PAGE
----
You mentioned that the consumer insights you get from our support and data teams help you adjust your messaging. What are some of the key performance indicators you use to track the results of your efforts?
Aleksandra: The exact KPIs we track depend on the established goals of our strategy. I usually monitor content engagement metrics like website traffic, time spent on pages, and engagement rates on social media. I also look at our conversion rate, which tells us how many people are signing up for the free version of our software and, as of recently, how many people are upgrading to the PRO & ENTERPRISE plans. Lastly, I keep an eye on product usage metrics such as feature adoption, daily and monthly users, and time spent using the product.
Dijana: Marketing metrics help us evaluate the effects our activities have in terms of product adoption, retention, and revenue. Depending on the stage we’re focusing on, the market, and our goals, we look at different performance indicators.
In general, we tend to focus on website traffic — seeing how many people visit our pages, which links they’re clicking on, our lead generation rate, customer lifetime value, the number of free and paid users, and which pages they’re coming from. All these factors help us figure out what’s working and adjust our strategy to reflect those insights.
Mirjana: When it comes to the website performance, I track the usual: overall traffic and what percentage of those views are first-time and returning visitors. We also check how far they’re scrolling to get a better idea of what they’re reading — and what they’re missing when they click out.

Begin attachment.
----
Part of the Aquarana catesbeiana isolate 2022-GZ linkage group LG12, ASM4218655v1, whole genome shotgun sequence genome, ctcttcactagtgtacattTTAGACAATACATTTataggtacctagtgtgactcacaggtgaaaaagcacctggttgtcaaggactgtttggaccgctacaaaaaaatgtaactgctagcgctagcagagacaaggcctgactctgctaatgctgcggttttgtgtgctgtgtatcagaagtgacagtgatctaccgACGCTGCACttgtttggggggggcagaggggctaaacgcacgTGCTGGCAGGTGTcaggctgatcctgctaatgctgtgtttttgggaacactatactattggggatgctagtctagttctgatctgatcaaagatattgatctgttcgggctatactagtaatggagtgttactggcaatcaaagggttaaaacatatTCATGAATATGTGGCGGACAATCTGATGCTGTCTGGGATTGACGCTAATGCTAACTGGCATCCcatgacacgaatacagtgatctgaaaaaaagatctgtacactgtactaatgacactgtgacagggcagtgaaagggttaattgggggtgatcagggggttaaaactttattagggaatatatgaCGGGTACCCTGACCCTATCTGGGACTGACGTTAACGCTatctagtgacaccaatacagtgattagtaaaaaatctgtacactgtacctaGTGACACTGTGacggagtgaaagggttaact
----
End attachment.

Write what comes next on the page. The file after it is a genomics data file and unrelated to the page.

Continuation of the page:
On top of that, I’m currently looking into ways to find out whether they’re watching the videos we have linked on some of our landing pages. And, of course, we’re always interested in the conversion rate of visitors to free or paying customers.
One last question before I let you go. What do you predict will be the biggest product marketing challenge to overcome in the next 5 years?
Aleksandra: In my opinion, finding ways to communicate our message to our target audience will always be the main challenge of product marketing. Even so, this year has introduced some new concerns that could become more serious as time goes on.
For one, we’ll have to decide to which degree we want to incorporate AI tools into our strategy. Some of our competitors have already gone all in on that technology.
On top of that, we may also have to deal with stronger data privacy regulations, which will affect the way we use customer data for personalized marketing.
Dijana: Artificial intelligence is probably the biggest novelty that has affected the world of business this year. Some marketers immediately became enamored with that tech, without understanding that it’s just a tool. It can’t replace human creativity.
Ultimately, I think that understanding our customers is always going to be the biggest challenge since their needs and their journey to our product are both continually changing. We just have to keep paying attention to what our users like about our product and what they could do without. That’s the only way we’ll be able to produce an effective product marketing strategy.
Mirjana: All things considered, Clockify is in a pretty advantageous position in the market. I don’t think we’ll have to make any drastic changes to our marketing strategy any time soon.
However, there are external factors that could change the way the app works — which may affect our messaging. For one, the changes in working time regulations could affect the way our customers use Clockify. Additionally, we may have to deal with the changes in data processing and timekeeping compliance laws. These are only some of the changes I’d have to incorporate into our product marketing messaging.